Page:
Best tried and tested BOTOX® injection patterns and mistakes to avoid
If you are struggling to get good results when treating patients with botulinum toxin or BOTOX® injections, particularly in the forehead, then you have come to the right place.
Dr Tim Pearce is here to discuss his go-to injection patterns, what he thinks about dosing and how best to approach a patient’s face so you can give them the best BOTOX® treatment for them. He also talks about the mistakes to avoid making and the simple strategies to getting your injection techniques right and tailored to your patients.
Dr Tim regularly will discuss medical aesthetic training tips in his upcoming, so if you’re looking to increase your CPD-certified learning and want reassurance about how you’re treating patients, then step one is to register for Wednesday’s free webinar by Dr Tim.
Is there a one-size-fits all approach to delivering BOTOX® injections?
When you first embark on your career as an aesthetic practitioner, it is not surprising that you will find yourself searching for the universal formula to solve a problem like delivering botulinum toxin or BOTOX® injections. We all seek that ‘best way’, a core set of principles to apply to solve the problem, or a quick and easy, one-size-fits-all approach that is somehow fail safe.
Sorry to disappoint you, but Dr Tim Pearce is not here to give you that. What he is here to talk about it his tried and tested techniques and learning over more than twelve years in aesthetic practice.
When you first learn about delivering BOTOX® injections to the forehead, such as in our foundation botulinum toxin training course, you will be taught about the five places to place your toxin, usually a combined dose of 20 units of Allergan’s BOTOX® with 4 units at each marked location. This is the advised placement, as per the manufacturers’ guidance, for the majority of patients, and this is what you learn to do for all. However, you will soon realise that not everyone conforms to the average face shape, size, or layout, so out the window goes your universal formula!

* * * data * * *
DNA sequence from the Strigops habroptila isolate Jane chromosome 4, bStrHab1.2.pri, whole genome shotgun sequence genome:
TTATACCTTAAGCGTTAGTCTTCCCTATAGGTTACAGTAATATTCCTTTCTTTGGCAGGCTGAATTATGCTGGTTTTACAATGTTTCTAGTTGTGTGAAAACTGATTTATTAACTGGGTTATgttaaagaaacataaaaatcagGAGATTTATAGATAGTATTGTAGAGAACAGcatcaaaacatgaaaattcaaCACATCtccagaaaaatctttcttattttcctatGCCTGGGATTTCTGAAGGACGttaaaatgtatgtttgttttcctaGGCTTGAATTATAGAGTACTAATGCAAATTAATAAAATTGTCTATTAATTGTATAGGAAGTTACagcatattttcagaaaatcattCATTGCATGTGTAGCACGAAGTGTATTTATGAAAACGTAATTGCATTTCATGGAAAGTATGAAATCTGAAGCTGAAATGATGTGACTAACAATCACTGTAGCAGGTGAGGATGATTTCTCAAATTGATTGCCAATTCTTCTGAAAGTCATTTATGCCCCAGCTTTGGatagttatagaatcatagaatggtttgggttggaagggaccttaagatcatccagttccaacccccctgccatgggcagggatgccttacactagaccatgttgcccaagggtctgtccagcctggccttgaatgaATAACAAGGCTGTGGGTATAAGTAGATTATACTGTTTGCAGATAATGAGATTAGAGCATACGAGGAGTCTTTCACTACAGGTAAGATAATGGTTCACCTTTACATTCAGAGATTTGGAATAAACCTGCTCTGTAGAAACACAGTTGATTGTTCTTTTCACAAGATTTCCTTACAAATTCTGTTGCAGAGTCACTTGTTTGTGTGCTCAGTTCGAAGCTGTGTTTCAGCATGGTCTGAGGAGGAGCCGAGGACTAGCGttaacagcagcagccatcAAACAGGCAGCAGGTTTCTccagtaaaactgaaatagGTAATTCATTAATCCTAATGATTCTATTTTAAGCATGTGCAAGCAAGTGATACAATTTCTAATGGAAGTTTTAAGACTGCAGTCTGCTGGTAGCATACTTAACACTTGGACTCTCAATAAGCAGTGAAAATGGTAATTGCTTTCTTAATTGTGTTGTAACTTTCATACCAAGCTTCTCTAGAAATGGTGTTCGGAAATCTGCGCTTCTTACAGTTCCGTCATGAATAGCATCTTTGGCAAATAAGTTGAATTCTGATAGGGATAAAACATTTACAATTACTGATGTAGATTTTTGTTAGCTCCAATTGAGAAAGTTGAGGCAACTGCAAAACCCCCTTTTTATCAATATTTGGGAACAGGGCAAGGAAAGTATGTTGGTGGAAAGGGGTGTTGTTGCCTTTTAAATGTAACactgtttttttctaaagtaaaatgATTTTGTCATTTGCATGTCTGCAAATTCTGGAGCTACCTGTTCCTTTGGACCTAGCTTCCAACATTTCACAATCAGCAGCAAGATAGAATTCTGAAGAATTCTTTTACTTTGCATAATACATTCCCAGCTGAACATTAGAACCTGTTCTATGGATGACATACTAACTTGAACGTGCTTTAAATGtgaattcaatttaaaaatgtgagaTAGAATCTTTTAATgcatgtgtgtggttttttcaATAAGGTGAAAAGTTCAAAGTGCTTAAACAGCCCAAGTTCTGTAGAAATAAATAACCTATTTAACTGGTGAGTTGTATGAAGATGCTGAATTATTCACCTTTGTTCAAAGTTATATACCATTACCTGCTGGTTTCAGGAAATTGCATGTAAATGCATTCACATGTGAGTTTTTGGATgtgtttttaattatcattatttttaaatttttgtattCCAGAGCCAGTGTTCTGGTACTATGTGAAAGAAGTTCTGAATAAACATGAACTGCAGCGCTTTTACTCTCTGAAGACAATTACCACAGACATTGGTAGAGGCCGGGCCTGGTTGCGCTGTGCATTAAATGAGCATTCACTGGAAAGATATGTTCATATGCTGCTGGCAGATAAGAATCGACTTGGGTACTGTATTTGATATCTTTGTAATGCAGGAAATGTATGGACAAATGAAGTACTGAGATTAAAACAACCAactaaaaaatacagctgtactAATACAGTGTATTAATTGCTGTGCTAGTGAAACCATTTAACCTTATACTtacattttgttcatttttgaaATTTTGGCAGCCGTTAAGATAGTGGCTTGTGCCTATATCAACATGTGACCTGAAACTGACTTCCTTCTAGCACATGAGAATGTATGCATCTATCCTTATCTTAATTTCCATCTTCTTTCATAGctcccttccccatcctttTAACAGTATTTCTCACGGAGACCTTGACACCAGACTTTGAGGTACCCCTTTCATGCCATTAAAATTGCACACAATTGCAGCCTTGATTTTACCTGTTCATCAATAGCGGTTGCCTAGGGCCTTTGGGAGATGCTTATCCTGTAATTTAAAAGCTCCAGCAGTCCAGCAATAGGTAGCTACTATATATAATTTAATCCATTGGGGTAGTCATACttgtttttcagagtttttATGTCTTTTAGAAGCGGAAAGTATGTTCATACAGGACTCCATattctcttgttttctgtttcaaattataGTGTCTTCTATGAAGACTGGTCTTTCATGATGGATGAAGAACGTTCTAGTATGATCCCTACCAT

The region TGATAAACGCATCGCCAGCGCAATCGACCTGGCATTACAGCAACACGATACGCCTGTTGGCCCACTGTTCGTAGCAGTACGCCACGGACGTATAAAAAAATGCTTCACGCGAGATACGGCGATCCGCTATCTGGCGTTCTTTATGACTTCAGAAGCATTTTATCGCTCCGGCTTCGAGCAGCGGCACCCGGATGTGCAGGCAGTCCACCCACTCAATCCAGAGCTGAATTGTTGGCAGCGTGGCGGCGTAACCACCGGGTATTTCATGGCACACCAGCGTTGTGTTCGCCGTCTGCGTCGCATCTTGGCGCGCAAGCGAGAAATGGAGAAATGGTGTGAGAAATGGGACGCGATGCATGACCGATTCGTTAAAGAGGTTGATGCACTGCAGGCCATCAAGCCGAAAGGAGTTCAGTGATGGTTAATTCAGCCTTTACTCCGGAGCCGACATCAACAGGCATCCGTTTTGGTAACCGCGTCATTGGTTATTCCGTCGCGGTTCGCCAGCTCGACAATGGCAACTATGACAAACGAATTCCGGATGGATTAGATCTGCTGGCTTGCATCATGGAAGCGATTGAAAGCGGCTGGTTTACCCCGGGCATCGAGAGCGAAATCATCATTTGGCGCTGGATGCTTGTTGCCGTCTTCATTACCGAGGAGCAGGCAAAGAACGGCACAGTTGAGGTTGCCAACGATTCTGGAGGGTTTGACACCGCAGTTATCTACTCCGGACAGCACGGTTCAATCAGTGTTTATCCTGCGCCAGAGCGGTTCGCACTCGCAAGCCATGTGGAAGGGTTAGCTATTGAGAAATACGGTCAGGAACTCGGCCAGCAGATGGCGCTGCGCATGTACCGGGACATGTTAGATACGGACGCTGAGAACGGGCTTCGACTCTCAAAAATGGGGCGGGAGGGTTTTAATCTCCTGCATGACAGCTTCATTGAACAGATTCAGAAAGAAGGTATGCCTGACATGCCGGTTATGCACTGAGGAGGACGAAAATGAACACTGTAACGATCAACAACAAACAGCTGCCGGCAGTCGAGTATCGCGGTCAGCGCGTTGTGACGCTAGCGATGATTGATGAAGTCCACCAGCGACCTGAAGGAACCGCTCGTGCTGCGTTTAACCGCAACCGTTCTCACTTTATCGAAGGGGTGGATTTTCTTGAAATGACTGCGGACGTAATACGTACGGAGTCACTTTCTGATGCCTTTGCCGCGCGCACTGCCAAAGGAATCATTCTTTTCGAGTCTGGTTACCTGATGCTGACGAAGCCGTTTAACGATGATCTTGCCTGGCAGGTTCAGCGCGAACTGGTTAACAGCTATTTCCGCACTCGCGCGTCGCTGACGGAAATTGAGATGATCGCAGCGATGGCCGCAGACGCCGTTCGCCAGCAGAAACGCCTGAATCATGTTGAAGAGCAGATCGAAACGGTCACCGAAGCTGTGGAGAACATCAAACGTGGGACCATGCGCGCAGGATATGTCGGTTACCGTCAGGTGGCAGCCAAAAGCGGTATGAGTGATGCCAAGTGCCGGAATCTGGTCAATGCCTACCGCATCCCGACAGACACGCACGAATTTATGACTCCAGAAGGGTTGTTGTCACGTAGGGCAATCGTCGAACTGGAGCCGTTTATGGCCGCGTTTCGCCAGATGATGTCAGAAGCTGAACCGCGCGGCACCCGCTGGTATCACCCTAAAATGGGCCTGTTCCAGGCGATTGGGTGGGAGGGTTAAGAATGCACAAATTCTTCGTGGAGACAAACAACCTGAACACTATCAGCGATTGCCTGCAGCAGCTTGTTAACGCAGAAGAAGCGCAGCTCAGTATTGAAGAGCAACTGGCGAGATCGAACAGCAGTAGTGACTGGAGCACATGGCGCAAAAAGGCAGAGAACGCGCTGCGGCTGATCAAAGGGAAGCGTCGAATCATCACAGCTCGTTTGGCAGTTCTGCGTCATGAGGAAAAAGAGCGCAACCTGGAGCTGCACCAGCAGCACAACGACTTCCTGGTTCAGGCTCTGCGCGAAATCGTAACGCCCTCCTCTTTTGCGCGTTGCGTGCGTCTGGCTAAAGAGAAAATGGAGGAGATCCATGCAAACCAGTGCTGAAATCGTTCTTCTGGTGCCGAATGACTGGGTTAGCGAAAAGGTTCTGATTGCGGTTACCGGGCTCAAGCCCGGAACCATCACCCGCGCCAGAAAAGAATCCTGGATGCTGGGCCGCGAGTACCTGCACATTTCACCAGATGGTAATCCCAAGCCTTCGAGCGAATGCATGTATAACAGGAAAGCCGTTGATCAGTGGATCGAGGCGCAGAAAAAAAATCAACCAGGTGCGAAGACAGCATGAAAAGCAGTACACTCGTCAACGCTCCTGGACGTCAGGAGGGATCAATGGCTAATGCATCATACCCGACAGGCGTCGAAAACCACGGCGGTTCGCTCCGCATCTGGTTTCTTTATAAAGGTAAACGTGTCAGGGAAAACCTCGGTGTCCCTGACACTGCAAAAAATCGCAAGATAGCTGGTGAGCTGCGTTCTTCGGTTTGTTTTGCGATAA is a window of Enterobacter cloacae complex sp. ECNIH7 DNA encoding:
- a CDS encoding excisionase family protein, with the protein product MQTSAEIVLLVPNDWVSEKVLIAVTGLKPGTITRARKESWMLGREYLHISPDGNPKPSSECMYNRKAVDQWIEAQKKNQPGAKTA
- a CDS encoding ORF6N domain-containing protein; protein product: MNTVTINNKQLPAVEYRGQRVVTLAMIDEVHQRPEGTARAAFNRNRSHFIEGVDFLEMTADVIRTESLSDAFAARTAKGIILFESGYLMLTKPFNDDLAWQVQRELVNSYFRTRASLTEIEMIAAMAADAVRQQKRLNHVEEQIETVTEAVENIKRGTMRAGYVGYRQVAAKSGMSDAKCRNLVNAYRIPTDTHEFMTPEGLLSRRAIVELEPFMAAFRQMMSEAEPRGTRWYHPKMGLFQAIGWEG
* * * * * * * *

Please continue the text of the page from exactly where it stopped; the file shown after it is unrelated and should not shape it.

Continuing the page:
This is not a time to panic however, what you need to do is rethink what you will do when you meet those people whose faces do not conform to the average. This is where we learn and grow as aesthetic practitioners.
When manufacturers of botulinum toxins are applying for their medical licensing for a product, they are looking for consistent results to demonstrate in their clinical trial data. Consistent results come from consistent product placement in the average patient. Once licensed, this becomes the noted guidance in the product SPC (Summary of Product Characteristics) and the standardised technique taught in all introductory product training. This also applies to the dose, which again is advised based on consistent results in clinical trials from consistent dosing patterns, but often you will find that you start to adapt your dosing, as well as your placement. For example, Dr Tim Pearce uses a lower dose of BOTOX® in the forehead than the one detailed in the licensing approval for the product.
When is it okay to deviate from the licensed dose?
Adjusting your treatment approach and BOTOX® injection patterns
The forehead is one of the most complex areas to treat with botulinum toxin, particularly when we compared it to other areas such as the glabella.